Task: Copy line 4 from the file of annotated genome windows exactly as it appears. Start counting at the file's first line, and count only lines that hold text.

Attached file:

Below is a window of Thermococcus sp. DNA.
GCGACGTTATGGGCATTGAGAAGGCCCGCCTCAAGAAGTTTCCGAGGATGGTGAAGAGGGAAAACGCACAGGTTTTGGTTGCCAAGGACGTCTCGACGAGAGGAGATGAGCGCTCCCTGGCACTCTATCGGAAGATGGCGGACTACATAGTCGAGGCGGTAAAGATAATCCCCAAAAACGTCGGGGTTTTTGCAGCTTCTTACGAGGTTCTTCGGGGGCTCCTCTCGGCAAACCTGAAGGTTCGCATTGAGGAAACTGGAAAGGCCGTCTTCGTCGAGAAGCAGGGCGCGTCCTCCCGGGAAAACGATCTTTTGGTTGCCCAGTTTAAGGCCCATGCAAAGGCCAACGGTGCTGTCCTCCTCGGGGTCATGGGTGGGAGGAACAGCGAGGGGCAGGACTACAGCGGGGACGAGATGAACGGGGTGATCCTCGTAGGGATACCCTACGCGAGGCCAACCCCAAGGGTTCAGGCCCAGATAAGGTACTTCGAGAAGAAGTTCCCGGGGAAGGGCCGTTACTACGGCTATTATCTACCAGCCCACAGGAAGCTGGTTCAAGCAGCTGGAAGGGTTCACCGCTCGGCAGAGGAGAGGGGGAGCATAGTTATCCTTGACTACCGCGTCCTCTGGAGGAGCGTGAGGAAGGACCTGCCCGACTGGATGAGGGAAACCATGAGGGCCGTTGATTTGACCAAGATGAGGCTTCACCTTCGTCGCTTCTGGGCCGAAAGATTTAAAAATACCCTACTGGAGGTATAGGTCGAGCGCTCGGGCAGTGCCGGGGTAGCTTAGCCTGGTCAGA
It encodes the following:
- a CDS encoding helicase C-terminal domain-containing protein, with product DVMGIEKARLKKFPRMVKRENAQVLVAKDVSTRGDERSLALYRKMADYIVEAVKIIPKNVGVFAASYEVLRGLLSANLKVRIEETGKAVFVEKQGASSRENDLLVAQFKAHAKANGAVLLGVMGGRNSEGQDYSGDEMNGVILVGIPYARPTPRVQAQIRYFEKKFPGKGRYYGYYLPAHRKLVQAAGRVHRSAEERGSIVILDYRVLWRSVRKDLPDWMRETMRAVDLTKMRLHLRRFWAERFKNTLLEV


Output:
- a CDS encoding helicase C-terminal domain-containing protein, with product DVMGIEKARLKKFPRMVKRENAQVLVAKDVSTRGDERSLALYRKMADYIVEAVKIIPKNVGVFAASYEVLRGLLSANLKVRIEETGKAVFVEKQGASSRENDLLVAQFKAHAKANGAVLLGVMGGRNSEGQDYSGDEMNGVILVGIPYARPTPRVQAQIRYFEKKFPGKGRYYGYYLPAHRKLVQAAGRVHRSAEERGSIVILDYRVLWRSVRKDLPDWMRETMRAVDLTKMRLHLRRFWAERFKNTLLEV